The cover story of Time this week takes a deep dive into immigration officials separating the families of undocumented immigrants. Families of undocumented immigrants that are taken into custody are kept separated with the parents in one detention center and the children in another. The goal of the practice is to discourage families from entering the U.S. illegally and to weaken the will to fight deportation in those already in the country.
The practice doesn’t come from policy, and DHS Secretary Kirstjen Nielsen has yet to sign anything that would formalize it, but the Trump Administration first advanced the idea when John Kelly was the Secretary of Homeland Security. He told CNN, “Yes I'm considering (that), in order to deter more movement along this terribly dangerous network. I am considering exactly that.”
Since then, spokespeople for the Department of Homeland Security (DHS) and Immigration and Customs Enforcement (ICE) have avoided addressing the practice directly. Tyler Q. Houlton, a spokesman for DHS commented, framed the measure as a humanitarian one to save foreign nationals from themselves when he commented on it. “The dangerous illegal journey north is no place for young children and we need to explore all possible measures to protect them,” he said.
The introduction of the practice and a decline in unauthorized border crossings correlate, but those concerned about human rights doubt its power to stop unauthorized immigration. “It’s hard to think that a family—a mother fleeing with her children who is quite literally trying to save their lives—is going to be deterred by being separated from her children,” says Maureen Meyer, the director for Mexico and migrant rights at the Washington Office on Latin America. “Those fleeing violence continue to seek protection in the United States and other countries in the region.”
Matt Albence, an executive director with ICE described the practice as a solution to a logistical challenge created by undocumented immigrants in detention. “It's a huge operational problem,” he told NPR. “We have hundreds of thousands of these cases clogging up the immigration court docket. A vast majority of these individuals that get to this country and served with a notice to appear in front of an immigration judge don't show up.”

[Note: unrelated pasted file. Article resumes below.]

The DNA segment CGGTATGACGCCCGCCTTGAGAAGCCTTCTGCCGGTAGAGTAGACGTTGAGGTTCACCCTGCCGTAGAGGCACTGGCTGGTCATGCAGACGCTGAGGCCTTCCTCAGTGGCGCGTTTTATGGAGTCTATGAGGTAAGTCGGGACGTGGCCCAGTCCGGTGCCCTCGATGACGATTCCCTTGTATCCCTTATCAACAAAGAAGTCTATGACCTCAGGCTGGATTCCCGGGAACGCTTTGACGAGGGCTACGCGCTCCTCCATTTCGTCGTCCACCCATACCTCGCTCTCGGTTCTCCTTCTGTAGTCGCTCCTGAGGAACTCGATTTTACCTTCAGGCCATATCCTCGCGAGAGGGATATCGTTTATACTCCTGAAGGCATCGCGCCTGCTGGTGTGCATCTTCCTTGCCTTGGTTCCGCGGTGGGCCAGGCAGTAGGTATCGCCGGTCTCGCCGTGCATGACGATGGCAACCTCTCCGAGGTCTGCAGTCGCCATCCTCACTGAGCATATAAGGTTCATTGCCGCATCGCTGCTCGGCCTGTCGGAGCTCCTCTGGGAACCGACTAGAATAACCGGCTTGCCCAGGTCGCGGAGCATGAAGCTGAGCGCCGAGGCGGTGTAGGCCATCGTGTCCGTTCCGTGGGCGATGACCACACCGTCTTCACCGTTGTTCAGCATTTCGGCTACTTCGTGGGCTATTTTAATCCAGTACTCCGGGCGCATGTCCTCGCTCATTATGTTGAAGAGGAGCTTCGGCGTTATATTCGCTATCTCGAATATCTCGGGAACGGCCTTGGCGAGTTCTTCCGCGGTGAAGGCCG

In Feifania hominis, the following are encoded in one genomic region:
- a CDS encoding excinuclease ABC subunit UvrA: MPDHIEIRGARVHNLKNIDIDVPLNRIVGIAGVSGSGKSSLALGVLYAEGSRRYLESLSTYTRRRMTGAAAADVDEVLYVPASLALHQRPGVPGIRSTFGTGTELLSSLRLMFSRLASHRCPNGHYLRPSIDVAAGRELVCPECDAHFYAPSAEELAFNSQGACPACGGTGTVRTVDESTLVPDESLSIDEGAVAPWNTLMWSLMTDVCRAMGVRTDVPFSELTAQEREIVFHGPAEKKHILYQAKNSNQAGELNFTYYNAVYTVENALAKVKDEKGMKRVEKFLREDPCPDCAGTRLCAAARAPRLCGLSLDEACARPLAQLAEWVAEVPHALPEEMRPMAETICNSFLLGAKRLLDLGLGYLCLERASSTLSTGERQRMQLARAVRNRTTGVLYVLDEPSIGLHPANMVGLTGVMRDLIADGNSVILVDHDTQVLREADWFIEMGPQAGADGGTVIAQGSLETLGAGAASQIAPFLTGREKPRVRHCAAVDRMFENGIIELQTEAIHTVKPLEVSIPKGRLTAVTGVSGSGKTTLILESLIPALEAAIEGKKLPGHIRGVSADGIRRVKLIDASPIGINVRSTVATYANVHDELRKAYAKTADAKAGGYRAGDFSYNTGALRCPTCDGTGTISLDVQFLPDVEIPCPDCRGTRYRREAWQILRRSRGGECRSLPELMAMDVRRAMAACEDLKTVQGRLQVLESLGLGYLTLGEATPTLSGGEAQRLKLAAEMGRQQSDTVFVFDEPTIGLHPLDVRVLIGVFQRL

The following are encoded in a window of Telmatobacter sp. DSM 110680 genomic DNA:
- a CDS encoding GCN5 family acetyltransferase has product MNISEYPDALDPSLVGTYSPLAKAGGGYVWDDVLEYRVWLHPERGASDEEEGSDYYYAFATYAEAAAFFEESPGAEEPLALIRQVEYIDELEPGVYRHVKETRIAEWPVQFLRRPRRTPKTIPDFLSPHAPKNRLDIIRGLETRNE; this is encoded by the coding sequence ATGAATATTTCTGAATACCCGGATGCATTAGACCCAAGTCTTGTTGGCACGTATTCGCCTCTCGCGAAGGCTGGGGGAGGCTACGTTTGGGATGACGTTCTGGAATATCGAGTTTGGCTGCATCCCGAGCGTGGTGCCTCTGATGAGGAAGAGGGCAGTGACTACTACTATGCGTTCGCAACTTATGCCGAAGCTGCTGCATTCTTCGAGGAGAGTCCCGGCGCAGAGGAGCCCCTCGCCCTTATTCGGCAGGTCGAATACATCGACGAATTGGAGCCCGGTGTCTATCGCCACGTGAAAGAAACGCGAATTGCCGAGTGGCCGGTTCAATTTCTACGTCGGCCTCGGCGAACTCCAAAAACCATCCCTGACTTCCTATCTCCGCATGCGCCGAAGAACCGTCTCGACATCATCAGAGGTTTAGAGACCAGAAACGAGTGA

Last Friday, the ACLU filed a class-action lawsuit that asks a judge to declare family separation unlawful. It argues that the practice violates the Due Process Clause and the Administrative Procedure Act as it separates children from their parents without demonstrating abuse or neglect. One of the plaintiffs fled the Democratic Republic of Congo with her 7 year-old daughter, and even though an asylum officer determined that she had a credible fear of persecution in the Congo, her daughter was taken from her days later and sent to a detention facility in Chicago “with the little girl frantically screaming that she did not want to leave her mommy,” the lawsuit says. “The government has never alleged that S.S. would not be safe with her mother, or that Ms. L. is not a fit parent. And yet Defendants has not allowed Ms. L. and her child to see each other for four months now. Each time they have been able to speak on the phone, S.S. has been crying and afraid. Ms. L. is likewise frightened, depressed, and unable to eat or sleep.”
According to Michelle Brané, director of the Migrant Rights and Justice program for The Women’s Refugee Commission, the practice “interferes with due process, and is really just cruel. Children feel that they are being abandoned, literally being ripped out of their parents’ arms.”
The case was filed in U.S. District Court in the Southern District of California in the Ninth Circuit, where the Trump Administration’s decisions have had a tough time. Because of that, there’s reason to believe the practice will face legal challenges, but they won’t come in time to help those families in the system that have already been separated. The lawsuit doesn’t call for any special treatment or results, only that the family be allowed to go through the process together as it did before the current administration.
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